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Studies Reveal Moxibustion-Acupuncture’s Effectiveness In Treating Cervical Spondylosis

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As an alternative therapy, acupuncture has long been quite a popular way to relieve neck pain; on the other hand, moxibustion acupuncture may be a new and a bit scary for even acupuncture enthusiasts. Some people may seem that the thought of setting fire to a substance (moxa) at the top end of an acupuncture needle may seem like a step too far, so why is this multi-millennia old technique still practiced? More importantly, can moxibustion acupuncture work in treating neck pain?

A component of an ancient Oriental medical system known as traditional Chinese medicine (TCM), moxibustion is a healing method that usually involves the use of an herb widely known for its healing qualities, mugwort. The truth is acupuncture’s Chinese character actually translates to acupuncture-moxibustion, as this therapy was designed to stimulate energy (qi), boost the blood, and support overall wellbeing and health.

A common practice to stimulate the uterus, moxibustion acupuncture is also used to rectify other issues associated with the female reproductive system such as menstrual cramping and breech births. In recent years, it has likewise been researched to ascertain the possible risks and benefits for neck pain and other physical conditions.

Direct and Indirect Moxibustion Acupuncture

In Western cultures, direct moxibustion is rarely practiced as there is a danger of scarring and blisters. Direct moxibustion entails the placing of a small amount of mugwort, that’s converted into moxa, on top of an acupuncture point, lit up, and allowed to burn out. Practitioners of this procedure can also take out the moxa before it completely burns out, thereby limiting any skin burning. If the moxa is removed at the right time scarring, blistering, and pain could be avoided. Instead, a pleasurable feeling of heat should penetrate the skin and help release tension and pain.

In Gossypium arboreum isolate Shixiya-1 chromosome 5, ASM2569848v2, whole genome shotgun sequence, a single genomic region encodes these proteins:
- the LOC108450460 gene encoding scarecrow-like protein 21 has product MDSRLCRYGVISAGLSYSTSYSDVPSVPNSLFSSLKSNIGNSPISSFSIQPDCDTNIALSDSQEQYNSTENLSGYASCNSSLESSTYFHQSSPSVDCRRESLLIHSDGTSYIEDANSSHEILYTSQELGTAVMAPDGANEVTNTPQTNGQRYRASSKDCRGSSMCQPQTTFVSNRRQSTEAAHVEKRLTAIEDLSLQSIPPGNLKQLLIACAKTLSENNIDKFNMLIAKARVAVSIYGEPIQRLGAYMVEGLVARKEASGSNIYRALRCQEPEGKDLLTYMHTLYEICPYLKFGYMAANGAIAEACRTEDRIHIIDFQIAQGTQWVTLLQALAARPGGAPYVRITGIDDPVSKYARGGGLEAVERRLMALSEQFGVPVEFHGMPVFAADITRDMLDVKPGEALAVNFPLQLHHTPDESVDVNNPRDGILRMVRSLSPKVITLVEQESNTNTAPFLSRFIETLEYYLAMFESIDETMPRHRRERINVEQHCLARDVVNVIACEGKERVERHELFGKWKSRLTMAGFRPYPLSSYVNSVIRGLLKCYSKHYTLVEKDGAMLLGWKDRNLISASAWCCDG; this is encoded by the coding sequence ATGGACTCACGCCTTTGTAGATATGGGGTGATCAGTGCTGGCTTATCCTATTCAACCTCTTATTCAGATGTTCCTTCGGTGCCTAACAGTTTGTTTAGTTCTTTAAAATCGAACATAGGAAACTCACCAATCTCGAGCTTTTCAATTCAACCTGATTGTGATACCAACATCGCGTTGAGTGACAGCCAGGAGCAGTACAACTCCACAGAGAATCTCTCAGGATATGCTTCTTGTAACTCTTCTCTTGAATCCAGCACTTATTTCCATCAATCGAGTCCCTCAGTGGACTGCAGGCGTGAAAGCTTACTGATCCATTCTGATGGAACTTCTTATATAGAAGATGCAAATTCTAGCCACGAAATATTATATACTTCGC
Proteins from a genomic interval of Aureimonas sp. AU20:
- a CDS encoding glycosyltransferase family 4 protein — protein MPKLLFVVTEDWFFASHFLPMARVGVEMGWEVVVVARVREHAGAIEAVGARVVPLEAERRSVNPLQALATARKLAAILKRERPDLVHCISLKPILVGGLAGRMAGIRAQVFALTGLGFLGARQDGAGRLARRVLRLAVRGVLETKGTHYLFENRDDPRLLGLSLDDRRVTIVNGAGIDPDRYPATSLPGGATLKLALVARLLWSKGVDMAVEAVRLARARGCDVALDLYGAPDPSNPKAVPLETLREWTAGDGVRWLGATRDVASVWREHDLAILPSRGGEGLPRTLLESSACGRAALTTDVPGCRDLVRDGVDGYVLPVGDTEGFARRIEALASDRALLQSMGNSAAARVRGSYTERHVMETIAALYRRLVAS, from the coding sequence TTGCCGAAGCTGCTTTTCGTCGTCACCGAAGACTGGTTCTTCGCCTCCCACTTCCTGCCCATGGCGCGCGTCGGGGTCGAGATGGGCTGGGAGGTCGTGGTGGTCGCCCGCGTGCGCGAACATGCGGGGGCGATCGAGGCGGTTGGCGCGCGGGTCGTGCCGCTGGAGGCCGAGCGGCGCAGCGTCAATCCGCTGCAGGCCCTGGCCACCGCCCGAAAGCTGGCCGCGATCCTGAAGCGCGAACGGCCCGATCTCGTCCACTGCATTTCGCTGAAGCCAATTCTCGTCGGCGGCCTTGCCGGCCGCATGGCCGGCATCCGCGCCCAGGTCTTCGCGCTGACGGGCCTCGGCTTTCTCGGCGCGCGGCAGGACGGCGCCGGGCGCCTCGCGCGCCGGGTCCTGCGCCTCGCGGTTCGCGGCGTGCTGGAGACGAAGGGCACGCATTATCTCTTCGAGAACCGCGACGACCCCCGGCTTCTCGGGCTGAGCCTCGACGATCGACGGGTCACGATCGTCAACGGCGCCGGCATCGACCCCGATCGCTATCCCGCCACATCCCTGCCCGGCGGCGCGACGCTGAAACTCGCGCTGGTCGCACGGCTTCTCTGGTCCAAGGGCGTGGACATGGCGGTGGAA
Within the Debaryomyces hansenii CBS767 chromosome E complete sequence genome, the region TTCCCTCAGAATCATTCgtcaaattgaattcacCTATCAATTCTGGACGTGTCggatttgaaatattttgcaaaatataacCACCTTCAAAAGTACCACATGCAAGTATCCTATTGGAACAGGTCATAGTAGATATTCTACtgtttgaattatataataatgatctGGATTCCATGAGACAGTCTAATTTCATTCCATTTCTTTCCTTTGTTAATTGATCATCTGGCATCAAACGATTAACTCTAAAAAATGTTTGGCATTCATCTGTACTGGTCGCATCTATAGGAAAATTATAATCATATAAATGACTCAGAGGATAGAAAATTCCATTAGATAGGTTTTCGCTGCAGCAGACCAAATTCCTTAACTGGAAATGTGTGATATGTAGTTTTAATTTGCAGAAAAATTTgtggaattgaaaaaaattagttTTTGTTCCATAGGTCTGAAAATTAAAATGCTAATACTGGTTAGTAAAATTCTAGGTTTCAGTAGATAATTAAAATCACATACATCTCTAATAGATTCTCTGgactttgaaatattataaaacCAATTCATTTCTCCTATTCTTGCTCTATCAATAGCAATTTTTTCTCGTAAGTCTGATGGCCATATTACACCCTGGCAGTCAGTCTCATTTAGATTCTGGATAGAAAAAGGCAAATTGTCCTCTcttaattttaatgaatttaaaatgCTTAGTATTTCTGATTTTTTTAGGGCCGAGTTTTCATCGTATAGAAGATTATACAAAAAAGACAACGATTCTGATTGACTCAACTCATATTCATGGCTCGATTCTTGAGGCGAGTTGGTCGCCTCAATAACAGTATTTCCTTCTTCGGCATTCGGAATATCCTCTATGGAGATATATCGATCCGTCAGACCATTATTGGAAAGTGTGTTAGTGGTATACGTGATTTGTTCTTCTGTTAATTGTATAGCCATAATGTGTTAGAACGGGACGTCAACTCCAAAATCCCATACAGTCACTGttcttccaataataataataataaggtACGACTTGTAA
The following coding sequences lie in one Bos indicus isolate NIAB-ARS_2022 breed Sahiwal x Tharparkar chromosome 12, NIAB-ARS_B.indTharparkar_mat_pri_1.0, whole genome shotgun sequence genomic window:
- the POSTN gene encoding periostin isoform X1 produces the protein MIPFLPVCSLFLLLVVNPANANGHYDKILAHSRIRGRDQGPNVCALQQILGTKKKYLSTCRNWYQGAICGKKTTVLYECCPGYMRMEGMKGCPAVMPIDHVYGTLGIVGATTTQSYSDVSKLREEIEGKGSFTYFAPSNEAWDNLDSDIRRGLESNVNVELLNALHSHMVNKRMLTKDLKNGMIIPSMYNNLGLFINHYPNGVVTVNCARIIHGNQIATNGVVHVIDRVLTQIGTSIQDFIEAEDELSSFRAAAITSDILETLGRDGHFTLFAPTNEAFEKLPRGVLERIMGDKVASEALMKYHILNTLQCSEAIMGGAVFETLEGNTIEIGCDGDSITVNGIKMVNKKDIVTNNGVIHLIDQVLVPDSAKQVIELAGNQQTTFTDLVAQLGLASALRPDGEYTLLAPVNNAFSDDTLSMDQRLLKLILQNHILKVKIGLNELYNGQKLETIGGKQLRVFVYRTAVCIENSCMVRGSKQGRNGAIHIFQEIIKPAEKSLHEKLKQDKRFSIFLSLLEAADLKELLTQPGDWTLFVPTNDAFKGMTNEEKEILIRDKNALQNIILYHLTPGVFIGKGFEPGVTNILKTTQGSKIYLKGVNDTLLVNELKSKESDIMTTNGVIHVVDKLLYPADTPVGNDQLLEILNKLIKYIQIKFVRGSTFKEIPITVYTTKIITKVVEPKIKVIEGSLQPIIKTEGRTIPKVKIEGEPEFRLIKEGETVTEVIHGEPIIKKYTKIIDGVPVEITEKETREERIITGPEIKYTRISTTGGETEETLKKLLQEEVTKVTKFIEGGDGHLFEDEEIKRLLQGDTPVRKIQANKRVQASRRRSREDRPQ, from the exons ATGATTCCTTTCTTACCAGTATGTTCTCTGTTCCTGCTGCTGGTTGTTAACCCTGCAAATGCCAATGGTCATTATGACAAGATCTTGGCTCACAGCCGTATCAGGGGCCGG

Indirect moxibustion is the more preferred moxibustion procedure used in Western acupuncture treatments. The procedure entails the application of moxa to the top end of an acupuncture needle that has been inserted into an acupoint. The moxa is then set on fire in order to warm the needle. After the completion of the treatment, the burning moxa is put out and the needle removed. One other type of indirect moxibustion involves the burning of a moxa stick that’s held for a few minutes very near the targeted acupoint until the skin turns red. This type of moxibustion and the indirect form are both deemed to pose a much lower risk of burning or pain compared to direct moxibustion.

When Should Be Moxibustion Used?

Based on TCM principles, moxibustion acupuncture should only be used for stagnant or cold conditions and not for issues where there is too much heat. In the treatment of neck pain, this therapy may be useful for people whose pain is considered to be the result of blocked qi (energy), tension, weak blood flow, and not for inflammatory conditions.

As usual, any person performing moxibustion acupuncture or any alternative treatment for neck pain should have undergone proper education. In moxibustion acupuncture, the practitioner should hold a traditional Chinese medicine degree or should be a qualified acupuncturist. In the US, you could only practice moxibustion if you have an acupuncture license. If your patient has a respiratory condition, the practitioner can use smokeless moxa sticks as the odor and smoke a burning moxa can be overwhelming.

Can Neck Pain Be Cured With Moxibustion Acupuncture?